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HELP: Recommended Oximeter w alarm
#1
Hello ALL I am new to the forum and am in great need of all of your help.
I recently have been diagnosed with apnea and am looking for a Oximeter with an alarm that can wake me up when I am about to get low oxygen saturation so that I can change my position and wake up..

CAN ANYONE PLEASE GIVE ME A RECOMMENDATION OF THE MOST ACURATE/RELIABLE one possible?

THANK YOU ALL AND I KNOW YOU CAN HELP ME AND WE CAN HELP each other
Thanks
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#2
A lot of them have this feature. You can check the Review section for various oximeter reviews.
http://www.apneaboard.com/forums/Forum-O...ct-Reviews

If you are going to use it fairly often, then look for one of the types that go on the wrist and have a finger probe attached. They are more comfortable and stay in place better. Check out Supplier #19 in our Suppliers List (link at top of every page). They have a decent selection of oximeters.

And if you are considering using an oximeter to "treat" your sleep apnea, consider again. That is akin to using how hard your hand is shaking to determine how much insulin you need.
PaulaO2
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INFORMATION ON APNEA BOARD FORUMS OR ON APNEABOARD.COM SHOULD NOT BE CONSIDERED AS MEDICAL ADVICE. ALWAYS SEEK THE ADVICE OF A PHYSICIAN BEFORE SEEKING TREATMENT FOR MEDICAL CONDITIONS, INCLUDING SLEEP APNEA. INFORMATION POSTED ON THE APNEA BOARD WEB SITE AND FORUMS ARE PERSONAL OPINION ONLY AND NOT NECESSARILY A STATEMENT OF FACT.




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#3
I know Resmed has an attachment for their machines, but I am not sure about alarms. The official ones are quite expensive ($900+). The finger only ones may have alarms, but I am not sure if I would be able to hear its beeping if my had was under the covers.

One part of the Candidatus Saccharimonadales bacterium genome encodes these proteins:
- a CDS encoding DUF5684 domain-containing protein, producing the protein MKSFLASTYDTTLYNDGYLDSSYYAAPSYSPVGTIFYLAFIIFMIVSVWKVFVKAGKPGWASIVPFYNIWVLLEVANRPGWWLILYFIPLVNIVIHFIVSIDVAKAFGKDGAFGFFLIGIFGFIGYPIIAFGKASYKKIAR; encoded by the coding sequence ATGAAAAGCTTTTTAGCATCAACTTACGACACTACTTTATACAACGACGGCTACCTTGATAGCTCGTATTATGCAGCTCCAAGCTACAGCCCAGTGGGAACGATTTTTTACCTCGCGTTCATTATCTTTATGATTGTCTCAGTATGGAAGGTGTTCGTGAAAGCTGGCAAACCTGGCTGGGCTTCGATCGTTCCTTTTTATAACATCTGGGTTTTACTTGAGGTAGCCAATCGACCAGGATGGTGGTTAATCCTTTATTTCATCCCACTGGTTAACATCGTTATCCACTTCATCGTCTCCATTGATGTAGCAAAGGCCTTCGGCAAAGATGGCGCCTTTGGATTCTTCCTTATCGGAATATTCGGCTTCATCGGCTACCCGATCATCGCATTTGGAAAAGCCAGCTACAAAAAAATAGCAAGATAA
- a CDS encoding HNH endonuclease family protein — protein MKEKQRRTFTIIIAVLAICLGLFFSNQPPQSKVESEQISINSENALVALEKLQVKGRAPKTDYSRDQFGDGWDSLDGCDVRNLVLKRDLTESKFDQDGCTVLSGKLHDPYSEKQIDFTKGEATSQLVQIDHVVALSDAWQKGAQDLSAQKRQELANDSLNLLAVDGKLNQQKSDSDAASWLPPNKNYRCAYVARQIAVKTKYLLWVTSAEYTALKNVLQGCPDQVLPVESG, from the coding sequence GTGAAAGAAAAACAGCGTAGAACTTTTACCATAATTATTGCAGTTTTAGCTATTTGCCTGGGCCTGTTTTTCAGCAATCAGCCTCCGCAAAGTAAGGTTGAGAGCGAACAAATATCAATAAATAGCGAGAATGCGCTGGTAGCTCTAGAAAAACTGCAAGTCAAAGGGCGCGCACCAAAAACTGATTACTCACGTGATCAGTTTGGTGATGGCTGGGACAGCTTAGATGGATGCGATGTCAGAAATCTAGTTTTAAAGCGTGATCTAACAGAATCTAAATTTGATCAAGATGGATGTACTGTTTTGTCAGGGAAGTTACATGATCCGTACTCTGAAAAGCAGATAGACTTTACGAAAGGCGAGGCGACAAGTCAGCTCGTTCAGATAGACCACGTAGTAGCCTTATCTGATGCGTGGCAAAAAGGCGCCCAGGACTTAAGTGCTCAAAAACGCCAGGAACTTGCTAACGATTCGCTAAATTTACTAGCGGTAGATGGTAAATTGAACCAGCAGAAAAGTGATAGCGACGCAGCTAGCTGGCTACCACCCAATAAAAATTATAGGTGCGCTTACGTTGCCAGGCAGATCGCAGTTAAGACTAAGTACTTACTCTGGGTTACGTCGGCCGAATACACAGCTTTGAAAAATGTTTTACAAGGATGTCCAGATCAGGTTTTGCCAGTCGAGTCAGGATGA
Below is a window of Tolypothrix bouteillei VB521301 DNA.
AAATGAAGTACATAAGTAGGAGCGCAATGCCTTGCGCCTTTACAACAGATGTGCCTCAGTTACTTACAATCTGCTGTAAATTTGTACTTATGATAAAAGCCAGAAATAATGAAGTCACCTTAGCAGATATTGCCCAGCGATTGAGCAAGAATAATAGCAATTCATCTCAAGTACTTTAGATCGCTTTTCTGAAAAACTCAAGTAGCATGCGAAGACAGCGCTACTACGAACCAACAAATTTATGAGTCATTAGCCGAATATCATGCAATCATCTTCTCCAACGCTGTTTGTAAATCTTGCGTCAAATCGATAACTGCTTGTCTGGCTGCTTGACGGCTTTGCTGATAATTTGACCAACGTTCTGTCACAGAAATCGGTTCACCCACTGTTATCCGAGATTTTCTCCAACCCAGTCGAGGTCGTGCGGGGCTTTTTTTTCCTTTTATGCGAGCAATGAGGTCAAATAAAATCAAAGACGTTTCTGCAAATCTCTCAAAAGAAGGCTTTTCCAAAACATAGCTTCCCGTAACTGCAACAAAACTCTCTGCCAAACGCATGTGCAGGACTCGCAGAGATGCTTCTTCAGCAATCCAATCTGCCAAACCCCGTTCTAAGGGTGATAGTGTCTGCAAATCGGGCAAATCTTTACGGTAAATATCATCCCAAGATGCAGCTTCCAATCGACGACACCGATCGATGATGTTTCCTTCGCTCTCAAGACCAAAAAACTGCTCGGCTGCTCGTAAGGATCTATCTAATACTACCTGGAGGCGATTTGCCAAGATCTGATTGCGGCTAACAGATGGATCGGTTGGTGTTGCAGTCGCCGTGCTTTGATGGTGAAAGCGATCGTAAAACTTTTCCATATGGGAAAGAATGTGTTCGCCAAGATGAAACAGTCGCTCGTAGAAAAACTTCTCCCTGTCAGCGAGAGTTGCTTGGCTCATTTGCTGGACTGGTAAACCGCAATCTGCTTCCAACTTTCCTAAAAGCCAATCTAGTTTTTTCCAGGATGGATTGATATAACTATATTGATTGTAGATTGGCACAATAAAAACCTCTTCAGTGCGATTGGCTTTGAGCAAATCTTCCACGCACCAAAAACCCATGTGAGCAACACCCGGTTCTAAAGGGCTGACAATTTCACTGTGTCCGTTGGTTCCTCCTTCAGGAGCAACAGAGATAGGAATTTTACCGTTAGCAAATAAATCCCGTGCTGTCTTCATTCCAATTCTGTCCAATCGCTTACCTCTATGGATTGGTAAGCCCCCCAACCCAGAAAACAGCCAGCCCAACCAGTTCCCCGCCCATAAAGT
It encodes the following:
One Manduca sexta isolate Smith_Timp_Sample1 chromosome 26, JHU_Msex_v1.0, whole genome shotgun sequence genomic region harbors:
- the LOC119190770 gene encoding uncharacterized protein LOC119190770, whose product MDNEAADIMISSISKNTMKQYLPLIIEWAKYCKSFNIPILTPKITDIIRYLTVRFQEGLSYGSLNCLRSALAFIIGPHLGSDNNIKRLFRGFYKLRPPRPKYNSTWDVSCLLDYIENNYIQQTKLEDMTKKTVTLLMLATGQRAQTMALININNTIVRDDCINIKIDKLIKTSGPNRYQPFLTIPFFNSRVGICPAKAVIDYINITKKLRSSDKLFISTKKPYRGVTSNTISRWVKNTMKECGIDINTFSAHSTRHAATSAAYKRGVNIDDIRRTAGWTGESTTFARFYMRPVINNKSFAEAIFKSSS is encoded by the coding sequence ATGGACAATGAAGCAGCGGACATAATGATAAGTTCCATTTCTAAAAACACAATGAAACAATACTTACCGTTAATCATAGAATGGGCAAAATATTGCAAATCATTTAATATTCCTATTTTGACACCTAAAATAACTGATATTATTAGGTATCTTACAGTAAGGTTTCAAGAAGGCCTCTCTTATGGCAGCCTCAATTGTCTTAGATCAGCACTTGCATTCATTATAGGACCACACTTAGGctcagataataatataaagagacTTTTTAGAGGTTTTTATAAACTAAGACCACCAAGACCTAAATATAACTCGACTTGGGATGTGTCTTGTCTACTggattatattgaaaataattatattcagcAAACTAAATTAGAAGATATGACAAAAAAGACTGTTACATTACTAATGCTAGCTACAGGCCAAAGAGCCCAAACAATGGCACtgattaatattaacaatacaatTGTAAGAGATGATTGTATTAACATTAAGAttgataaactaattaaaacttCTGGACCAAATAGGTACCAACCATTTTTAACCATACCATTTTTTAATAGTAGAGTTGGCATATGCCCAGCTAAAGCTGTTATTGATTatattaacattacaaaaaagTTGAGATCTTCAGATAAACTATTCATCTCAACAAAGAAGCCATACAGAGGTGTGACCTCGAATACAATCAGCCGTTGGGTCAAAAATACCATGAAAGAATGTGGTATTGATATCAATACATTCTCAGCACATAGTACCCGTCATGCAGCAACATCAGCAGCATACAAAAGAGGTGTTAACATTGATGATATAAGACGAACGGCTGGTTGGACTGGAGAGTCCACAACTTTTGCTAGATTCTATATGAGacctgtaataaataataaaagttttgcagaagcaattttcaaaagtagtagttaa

All that said if you have a significant medical issue to monitor your O2, have your doctor prescribe the official one and get your insurance to pay for it. I think I have also heard about DME's loaning one to their customers. If these paths don't work get a recording one and track you O2 levels the next morning to see just how you are doing.

Some here have posted desats down to below 60% and still made it through the night with the recording meters. Again if your concern is significantly medical in nature work with your doctor if you are trying to own your treatment and just want to make sure a finger recording meter will do that

I have one, used it for a while just to make sure and now it sits on my desk.

you want the cms50D+ must be the plus to connect to a computer. supplier 19 has them as do many other sources. they have an alarm.
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#4
I would second PaulaO2's recommendation for a wrist unit. The finger clip units are hard to secure, and movement will lead to bad data. Another quirk of the CMS50D+ is that it will only save a single session, and its time always starts at 0:00:00.

I also second the other recommendation. You don't really want to wake up when your O2 goes low; you want to prevent the O2 from going low. You, and the people around you, /can/ adapt to the mask and hose and machine, and you will sleep much better, and feel better all day too.
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#5
Hi Kingtut,
WELCOME! to the forum.!
The CPAP machine and mask treats your sleep apnea, an oxemeter won't treat it.
Much success to you on your journey, hang in there for more responses to your post.
trish6hundred
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#6